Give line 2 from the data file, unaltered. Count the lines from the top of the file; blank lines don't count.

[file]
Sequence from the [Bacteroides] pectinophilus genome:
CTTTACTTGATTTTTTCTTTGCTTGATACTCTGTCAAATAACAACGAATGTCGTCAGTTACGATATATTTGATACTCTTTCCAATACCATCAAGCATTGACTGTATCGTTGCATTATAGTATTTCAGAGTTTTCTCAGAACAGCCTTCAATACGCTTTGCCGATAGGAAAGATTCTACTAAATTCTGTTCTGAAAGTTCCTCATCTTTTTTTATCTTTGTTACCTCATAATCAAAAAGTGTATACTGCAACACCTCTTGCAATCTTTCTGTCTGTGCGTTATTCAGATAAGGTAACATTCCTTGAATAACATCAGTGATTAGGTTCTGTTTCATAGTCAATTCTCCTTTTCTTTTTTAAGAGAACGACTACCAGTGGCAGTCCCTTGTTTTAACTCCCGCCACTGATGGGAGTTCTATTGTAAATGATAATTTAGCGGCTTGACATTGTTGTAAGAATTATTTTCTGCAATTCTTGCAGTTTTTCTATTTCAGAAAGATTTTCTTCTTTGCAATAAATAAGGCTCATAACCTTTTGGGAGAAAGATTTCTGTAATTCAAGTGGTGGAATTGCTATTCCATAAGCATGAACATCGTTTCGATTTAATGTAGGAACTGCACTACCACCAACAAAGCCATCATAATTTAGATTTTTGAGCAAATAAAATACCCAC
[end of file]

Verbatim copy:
CTTTACTTGATTTTTTCTTTGCTTGATACTCTGTCAAATAACAACGAATGTCGTCAGTTACGATATATTTGATACTCTTTCCAATACCATCAAGCATTGACTGTATCGTTGCATTATAGTATTTCAGAGTTTTCTCAGAACAGCCTTCAATACGCTTTGCCGATAGGAAAGATTCTACTAAATTCTGTTCTGAAAGTTCCTCATCTTTTTTTATCTTTGTTACCTCATAATCAAAAAGTGTATACTGCAACACCTCTTGCAATCTTTCTGTCTGTGCGTTATTCAGATAAGGTAACATTCCTTGAATAACATCAGTGATTAGGTTCTGTTTCATAGTCAATTCTCCTTTTCTTTTTTAAGAGAACGACTACCAGTGGCAGTCCCTTGTTTTAACTCCCGCCACTGATGGGAGTTCTATTGTAAATGATAATTTAGCGGCTTGACATTGTTGTAAGAATTATTTTCTGCAATTCTTGCAGTTTTTCTATTTCAGAAAGATTTTCTTCTTTGCAATAAATAAGGCTCATAACCTTTTGGGAGAAAGATTTCTGTAATTCAAGTGGTGGAATTGCTATTCCATAAGCATGAACATCGTTTCGATTTAATGTAGGAACTGCACTACCACCAACAAAGCCATCATAATTTAGATTTTTGAGCAAATAAAATACCCAC